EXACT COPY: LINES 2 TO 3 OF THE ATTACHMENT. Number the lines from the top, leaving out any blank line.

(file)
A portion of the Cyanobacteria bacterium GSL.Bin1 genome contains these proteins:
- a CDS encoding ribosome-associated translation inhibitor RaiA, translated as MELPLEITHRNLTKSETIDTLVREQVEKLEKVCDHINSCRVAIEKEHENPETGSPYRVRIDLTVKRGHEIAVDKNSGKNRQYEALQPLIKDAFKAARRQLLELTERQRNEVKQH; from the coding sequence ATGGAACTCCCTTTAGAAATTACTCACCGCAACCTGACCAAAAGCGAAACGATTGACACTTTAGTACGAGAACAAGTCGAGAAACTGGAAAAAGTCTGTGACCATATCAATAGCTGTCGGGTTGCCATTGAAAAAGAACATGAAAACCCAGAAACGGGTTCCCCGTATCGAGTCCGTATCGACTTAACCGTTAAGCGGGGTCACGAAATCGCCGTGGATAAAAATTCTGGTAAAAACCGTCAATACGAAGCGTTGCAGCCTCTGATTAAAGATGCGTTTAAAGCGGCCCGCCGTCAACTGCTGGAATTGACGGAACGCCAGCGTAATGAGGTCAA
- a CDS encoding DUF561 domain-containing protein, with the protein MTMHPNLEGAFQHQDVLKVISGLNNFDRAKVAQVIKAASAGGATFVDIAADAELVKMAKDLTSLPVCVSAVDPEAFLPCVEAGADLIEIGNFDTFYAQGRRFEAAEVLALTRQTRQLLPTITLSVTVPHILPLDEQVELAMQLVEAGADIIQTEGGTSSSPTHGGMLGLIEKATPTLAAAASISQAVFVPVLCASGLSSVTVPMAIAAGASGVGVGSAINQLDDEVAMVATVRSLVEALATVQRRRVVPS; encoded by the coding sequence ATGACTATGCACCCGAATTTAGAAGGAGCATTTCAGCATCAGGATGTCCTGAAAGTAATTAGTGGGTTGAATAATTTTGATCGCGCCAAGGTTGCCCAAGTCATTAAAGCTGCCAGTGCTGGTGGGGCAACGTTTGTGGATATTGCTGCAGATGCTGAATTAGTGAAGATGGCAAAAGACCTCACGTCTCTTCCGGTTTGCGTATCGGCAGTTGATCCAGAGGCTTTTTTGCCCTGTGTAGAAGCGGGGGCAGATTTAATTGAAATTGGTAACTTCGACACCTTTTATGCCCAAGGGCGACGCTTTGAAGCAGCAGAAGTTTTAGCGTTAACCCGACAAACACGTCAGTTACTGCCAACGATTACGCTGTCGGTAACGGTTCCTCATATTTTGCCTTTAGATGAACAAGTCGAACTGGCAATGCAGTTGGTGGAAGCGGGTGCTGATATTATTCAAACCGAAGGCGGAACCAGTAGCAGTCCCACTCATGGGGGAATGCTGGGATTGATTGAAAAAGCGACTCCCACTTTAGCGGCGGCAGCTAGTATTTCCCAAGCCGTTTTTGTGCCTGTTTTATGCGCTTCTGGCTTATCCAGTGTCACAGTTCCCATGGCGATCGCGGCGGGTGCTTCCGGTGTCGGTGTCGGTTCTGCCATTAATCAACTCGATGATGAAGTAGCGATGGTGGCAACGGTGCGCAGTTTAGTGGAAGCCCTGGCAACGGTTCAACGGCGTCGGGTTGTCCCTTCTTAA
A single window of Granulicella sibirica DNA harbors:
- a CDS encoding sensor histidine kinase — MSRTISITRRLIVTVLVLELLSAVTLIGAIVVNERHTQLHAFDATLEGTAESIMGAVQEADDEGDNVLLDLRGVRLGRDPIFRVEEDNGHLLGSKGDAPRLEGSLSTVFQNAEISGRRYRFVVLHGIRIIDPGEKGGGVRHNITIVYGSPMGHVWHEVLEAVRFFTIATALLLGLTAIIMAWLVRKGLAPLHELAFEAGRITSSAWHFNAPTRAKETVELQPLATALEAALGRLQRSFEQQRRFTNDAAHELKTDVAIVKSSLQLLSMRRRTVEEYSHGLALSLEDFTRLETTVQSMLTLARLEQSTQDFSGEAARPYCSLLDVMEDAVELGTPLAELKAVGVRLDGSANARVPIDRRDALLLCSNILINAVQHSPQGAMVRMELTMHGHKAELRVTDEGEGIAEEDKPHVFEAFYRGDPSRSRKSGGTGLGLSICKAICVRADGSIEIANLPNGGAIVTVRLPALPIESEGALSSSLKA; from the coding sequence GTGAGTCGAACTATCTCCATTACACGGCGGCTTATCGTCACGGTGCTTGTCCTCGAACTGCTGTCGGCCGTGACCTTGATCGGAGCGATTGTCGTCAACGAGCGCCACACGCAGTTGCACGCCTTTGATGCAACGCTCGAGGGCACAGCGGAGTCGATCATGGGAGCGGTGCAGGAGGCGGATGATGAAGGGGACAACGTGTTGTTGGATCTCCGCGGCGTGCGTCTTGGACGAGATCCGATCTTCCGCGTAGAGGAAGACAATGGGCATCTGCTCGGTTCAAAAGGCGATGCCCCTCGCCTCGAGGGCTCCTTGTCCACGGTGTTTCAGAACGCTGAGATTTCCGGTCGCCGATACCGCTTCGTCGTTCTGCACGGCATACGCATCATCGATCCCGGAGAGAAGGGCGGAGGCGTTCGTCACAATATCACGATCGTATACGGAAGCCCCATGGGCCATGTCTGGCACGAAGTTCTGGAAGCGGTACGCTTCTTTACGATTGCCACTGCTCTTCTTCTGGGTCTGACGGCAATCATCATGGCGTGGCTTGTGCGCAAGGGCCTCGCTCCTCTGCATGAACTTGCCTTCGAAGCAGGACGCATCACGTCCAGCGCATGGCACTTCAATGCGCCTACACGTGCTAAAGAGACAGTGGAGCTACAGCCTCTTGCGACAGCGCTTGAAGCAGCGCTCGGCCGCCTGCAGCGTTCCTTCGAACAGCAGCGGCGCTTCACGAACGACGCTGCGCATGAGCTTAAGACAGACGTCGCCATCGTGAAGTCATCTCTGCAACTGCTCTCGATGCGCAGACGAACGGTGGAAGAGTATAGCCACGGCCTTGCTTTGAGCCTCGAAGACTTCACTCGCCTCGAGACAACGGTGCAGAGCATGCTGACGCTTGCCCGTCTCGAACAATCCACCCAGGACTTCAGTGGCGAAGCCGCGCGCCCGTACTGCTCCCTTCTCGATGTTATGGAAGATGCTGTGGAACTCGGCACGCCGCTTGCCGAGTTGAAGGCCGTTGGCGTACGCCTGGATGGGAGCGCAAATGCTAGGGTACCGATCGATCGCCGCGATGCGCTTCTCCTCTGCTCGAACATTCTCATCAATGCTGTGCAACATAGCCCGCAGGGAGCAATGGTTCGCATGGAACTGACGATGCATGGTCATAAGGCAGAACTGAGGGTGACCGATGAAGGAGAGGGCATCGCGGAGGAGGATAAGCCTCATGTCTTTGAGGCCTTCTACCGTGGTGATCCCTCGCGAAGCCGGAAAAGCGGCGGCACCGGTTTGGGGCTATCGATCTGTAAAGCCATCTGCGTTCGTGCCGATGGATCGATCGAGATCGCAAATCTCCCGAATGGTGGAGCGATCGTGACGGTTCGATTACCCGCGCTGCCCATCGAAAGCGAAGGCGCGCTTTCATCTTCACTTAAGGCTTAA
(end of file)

- a CDS encoding ribosome-associated translation inhibitor RaiA, translated as MELPLEITHRNLTKSETIDTLVREQVEKLEKVCDHINSCRVAIEKEHENPETGSPYRVRIDLTVKRGHEIAVDKNSGKNRQYEALQPLIKDAFKAARRQLLELTERQRNEVKQH; from the coding sequence ATGGAACTCCCTTTAGAAATTACTCACCGCAACCTGACCAAAAGCGAAACGATTGACACTTTAGTACGAGAACAAGTCGAGAAACTGGAAAAAGTCTGTGACCATATCAATAGCTGTCGGGTTGCCATTGAAAAAGAACATGAAAACCCAGAAACGGGTTCCCCGTATCGAGTCCGTATCGACTTAACCGTTAAGCGGGGTCACGAAATCGCCGTGGATAAAAATTCTGGTAAAAACCGTCAATACGAAGCGTTGCAGCCTCTGATTAAAGATGCGTTTAAAGCGGCCCGCCGTCAACTGCTGGAATTGACGGAACGCCAGCGTAATGAGGTCAA
- a CDS encoding DUF561 domain-containing protein, with the protein MTMHPNLEGAFQHQDVLKVISGLNNFDRAKVAQVIKAASAGGATFVDIAADAELVKMAKDLTSLPVCVSAVDPEAFLPCVEAGADLIEIGNFDTFYAQGRRFEAAEVLALTRQTRQLLPTITLSVTVPHILPLDEQVELAMQLVEAGADIIQTEGGTSSSPTHGGMLGLIEKATPTLAAAASISQAVFVPVLCASGLSSVTVPMAIAAGASGVGVGSAINQLDDEVAMVATVRSLVEALATVQRRRVVPS; encoded by the coding sequence ATGACTATGCACCCGAATTTAGAAGGAGCATTTCAGCATCAGGATGTCCTGAAAGTAATTAGTGGGTTGAATAATTTTGATCGCGCCAAGGTTGCCCAAGTCATTAAAGCTGCCAGTGCTGGTGGGGCAACGTTTGTGGATATTGCTGCAGATGCTGAATTAGTGAAGATGGCAAAAGACCTCACGTCTCTTCCGGTTTGCGTATCGGCAGTTGATCCAGAGGCTTTTTTGCCCTGTGTAGAAGCGGGGGCAGATTTAATTGAAATTGGTAACTTCGACACCTTTTATGCCCAAGGGCGACGCTTTGAAGCAGCAGAAGTTTTAGCGTTAACCCGACAAACACGTCAGTTACTGCCAACGATTACGCTGTCGGTAACGGTTCCTCATATTTTGCCTTTAGATGAACAAGTCGAACTGGCAATGCAGTTGGTGGAAGCGGGTGCTGATATTATTCAAACCGAAGGCGGAACCAGTAGCAGTCCCACTCATGGGGGAATGCTGGGATTGATTGAAAAAGCGACTCCCACTTTAGCGGCGGCAGCTAGTATTTCCCAAGCCGTTTTTGTGCCTGTTTTATGCGCTTCTGGCTTATCCAGTGTCACAGTTCCCATGGCGATCGCGGCGGGTGCTTCCGGTGTCGGTGTCGGTTCTGCCATTAATCAACTCGATGATGAAGTAGCGATGGTGGCAACGGTGCGCAGTTTAGTGGAAGCCCTGGCAACGGTTCAACGGCGTCGGGTTGTCCCTTCTTAA